Things past, present, yet to come

Snow day, again: I’m enjoying the warmth of another fire and the glow of the Christmas tree lights as I watch the snow fall outside. We set out for an important appointment this morning and turned back once we realized that even here on Main Street, which is flat and tends to get plowed first, it was a couple of inches thick and slippery as anything. Baby, it’s cold out there!

With a day of enforced semi-idleness ahead, I’m tempted to begin putting the Christmas decorations away—but I can’t. I was raised to believe that would be wrong: the Twelve Days of Christmas and all that. In our house when I was growing up, the tree went up on Christmas Eve, and not until after we kids were all in bed when we were little. It didn’t come down until the Feast of the Epiphany on January 6. As the years went by those rules were stretched so the time the tree was up was sometimes longer, but never shorter.

And I am a child of “how we’ve always done it.” A child of ritual, and remembrance.

These rituals matter not for themselves, but because they connect us with something larger than ourselves. At church we reach for the Mystery that is so hard to describe in words, and so present to us believers when we reenact those things we have always done. At home we remind ourselves that our ties to family and friends who have gone before us live on even when they’re gone—as we are connected, and they through us, to other lives that will follow.

Part of the joy of the Christmas season is rekindling our awareness of these connections, but along with that joy comes a degree of sadness. For some reason this season, I’ve been hit hard by the sharp poignancy of doing what we’ve always done, in the absence those who taught us to do it that way. Inklings of my own mortality, perhaps.

Seeing my aunt’s handwriting on a silver Christmas bell music box she gave us back in the ‘80s. Taking out ornaments that have hung on our tree for so many years, and on family trees before that. Imagining what my mother would say about a meatless Christmas dinner. Hearing the whistle of the local tourist railroad and remembering my father laboring through the evenings of Advent to set up the Christmas garden, the display of Lionel trains running through little plastic towns that filled our basement.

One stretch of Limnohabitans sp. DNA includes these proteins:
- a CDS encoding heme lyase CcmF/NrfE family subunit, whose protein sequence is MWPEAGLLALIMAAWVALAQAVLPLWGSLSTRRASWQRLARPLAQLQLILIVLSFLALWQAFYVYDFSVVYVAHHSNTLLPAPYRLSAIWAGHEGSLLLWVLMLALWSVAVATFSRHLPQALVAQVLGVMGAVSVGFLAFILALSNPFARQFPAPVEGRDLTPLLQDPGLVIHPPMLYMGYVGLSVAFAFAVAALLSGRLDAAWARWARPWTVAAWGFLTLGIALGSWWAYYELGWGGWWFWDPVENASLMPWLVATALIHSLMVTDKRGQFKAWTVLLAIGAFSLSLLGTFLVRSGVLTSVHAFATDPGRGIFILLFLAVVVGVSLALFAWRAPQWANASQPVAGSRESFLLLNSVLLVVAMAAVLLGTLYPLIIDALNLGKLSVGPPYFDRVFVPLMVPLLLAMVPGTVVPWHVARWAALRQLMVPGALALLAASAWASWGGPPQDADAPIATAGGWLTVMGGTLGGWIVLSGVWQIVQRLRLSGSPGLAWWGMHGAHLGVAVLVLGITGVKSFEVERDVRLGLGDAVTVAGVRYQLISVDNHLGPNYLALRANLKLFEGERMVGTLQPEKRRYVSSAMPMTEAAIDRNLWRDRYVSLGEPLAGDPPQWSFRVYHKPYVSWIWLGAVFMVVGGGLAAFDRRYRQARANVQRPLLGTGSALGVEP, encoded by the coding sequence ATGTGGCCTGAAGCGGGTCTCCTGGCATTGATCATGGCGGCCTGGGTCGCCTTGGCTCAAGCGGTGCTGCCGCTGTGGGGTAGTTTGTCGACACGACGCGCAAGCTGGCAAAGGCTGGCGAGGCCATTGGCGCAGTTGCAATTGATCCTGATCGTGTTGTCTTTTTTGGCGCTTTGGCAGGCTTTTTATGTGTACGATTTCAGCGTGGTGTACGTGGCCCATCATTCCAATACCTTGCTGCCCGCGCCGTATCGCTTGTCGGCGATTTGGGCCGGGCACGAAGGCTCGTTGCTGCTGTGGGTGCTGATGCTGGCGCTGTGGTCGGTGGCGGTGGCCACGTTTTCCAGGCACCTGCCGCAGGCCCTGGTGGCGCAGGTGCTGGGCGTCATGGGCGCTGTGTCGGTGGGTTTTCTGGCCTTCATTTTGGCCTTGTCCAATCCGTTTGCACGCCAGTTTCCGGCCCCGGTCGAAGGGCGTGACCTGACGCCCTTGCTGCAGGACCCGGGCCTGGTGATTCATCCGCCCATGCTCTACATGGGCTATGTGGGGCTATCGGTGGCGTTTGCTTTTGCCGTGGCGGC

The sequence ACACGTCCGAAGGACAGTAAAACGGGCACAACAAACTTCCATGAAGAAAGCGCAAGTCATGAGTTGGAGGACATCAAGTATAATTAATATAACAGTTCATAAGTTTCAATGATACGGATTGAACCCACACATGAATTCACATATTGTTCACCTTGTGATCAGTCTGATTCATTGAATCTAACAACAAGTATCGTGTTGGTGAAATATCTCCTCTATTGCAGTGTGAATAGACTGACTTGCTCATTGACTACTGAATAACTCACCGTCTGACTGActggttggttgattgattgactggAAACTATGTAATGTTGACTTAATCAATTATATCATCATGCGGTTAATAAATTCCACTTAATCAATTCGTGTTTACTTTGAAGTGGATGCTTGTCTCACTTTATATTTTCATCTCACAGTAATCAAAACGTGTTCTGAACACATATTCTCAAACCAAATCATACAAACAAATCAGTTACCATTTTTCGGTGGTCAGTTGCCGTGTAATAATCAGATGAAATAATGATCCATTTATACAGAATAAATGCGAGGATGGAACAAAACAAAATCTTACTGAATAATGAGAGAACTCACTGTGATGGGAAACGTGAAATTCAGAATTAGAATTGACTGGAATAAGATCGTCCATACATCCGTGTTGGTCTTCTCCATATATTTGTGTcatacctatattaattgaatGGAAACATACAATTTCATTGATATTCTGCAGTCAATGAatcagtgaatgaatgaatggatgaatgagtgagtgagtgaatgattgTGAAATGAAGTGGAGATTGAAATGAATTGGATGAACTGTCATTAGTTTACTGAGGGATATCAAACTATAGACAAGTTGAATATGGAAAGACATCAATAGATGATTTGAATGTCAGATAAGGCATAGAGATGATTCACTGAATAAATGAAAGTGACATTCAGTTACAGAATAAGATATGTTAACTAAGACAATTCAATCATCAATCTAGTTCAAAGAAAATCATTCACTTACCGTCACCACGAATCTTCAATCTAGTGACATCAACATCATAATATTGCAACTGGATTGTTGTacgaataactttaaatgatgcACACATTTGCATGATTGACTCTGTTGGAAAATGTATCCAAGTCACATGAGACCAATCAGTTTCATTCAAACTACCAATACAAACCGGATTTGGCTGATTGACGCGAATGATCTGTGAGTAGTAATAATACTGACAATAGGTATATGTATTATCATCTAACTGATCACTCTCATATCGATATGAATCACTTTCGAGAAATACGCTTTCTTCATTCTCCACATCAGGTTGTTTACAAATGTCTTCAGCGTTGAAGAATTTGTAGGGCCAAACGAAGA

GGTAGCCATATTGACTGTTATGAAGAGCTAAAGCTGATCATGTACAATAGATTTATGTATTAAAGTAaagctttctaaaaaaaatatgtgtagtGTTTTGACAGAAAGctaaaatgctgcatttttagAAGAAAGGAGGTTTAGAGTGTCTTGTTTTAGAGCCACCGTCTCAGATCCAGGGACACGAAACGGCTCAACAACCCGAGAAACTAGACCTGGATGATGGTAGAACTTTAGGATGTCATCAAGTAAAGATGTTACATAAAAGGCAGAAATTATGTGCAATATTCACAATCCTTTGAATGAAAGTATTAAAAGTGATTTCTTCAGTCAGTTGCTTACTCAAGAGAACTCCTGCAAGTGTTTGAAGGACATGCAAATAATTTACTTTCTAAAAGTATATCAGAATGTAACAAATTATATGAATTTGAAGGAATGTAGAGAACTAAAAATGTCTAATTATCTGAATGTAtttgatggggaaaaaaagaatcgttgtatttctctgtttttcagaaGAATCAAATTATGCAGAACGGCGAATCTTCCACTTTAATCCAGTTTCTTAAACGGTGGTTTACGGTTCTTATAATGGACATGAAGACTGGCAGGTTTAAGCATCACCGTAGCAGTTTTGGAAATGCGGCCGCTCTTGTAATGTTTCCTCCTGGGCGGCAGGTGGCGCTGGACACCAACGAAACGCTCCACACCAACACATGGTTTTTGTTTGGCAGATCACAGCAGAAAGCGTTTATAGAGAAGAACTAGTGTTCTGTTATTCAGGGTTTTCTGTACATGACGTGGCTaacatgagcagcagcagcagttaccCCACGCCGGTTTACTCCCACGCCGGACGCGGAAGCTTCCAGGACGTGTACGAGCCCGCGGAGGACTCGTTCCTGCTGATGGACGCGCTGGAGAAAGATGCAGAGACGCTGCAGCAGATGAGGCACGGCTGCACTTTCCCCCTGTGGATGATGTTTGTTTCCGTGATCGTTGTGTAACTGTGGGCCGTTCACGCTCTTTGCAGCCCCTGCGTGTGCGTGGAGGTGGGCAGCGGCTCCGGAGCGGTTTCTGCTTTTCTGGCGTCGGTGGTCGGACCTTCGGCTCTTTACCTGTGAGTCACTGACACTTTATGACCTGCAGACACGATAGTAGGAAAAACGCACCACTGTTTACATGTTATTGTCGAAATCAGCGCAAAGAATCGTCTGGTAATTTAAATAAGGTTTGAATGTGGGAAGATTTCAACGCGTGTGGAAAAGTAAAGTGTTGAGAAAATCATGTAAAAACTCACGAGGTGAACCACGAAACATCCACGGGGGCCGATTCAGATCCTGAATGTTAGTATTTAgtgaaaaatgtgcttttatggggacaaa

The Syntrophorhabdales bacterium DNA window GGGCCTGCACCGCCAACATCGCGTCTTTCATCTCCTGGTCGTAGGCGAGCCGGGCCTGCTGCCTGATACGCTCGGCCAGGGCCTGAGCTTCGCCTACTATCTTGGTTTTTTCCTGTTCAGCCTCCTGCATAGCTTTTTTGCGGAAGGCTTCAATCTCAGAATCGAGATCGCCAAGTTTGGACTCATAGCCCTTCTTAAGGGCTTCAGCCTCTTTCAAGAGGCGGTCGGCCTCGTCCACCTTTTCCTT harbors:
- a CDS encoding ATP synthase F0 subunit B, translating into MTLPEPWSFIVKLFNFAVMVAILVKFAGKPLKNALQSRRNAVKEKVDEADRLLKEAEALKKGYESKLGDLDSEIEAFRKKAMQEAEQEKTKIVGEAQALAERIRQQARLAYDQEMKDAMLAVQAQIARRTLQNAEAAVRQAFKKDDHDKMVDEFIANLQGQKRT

My brother has the trains now, but I have the faded Santa that hung on the tree in the home where my grandfather grew up. He’s the man in the black and white photo. It hung on my childhood tree as well, and lives most of the year now in a small box with a handwritten note stuck to the lid: “No one touches this ornament but Mom!” (Apparently the past is too fragile to be trusted just yet to the future.) The shiny Santa beside it is more recent, but it’s been on our tree for some years now. I suppose I got it as a way of putting myself in the picture.

Putting myself in the picture here and in future, that is. I am the child in the old photo. My two grandmothers are right and left in the top row. Looking at it again with fresh eyes, I think I see a resemblance to the one on the right, who always seemed so old to me but is younger in this picture than I am now. (Please don’t say I resemble the one on the left—though I have to say that my memories of her aren’t nearly as fierce as the picture.) That’s my mother on the left beside me, the aunt of the silver Christmas bells on the right. I’m not sure, but I think it must have been taken in the back yard of my first home in Baltimore.

I don’t remember the occasion, but of course it was just a moment of time. They’re all gone now, except me. The fierce-looking grandmother was dead within a decade. The one I resemble lingered for years in the living hell of Alzheimer’s. Perhaps the pain of nostalgia is a yearning not just for the past, but for an ideal past—if only we could go back and fix the way things turned out for them.

We can’t, of course. We live in the now, observing those rituals that raise happy memories, and making our own traditions when that seems better—delicious meatless lasagna for the vegetarians among us, for example, in place of the Christmas turkey or roast beef of years gone by. Creating new rituals, and maintaining the ones that feed us. Cherishing our connection to things past, but not letting them define us. Knowing that no matter how tightly we’re tied to past and future, we must be ourselves in the present.

Still, I won’t put the decorations away before Saturday.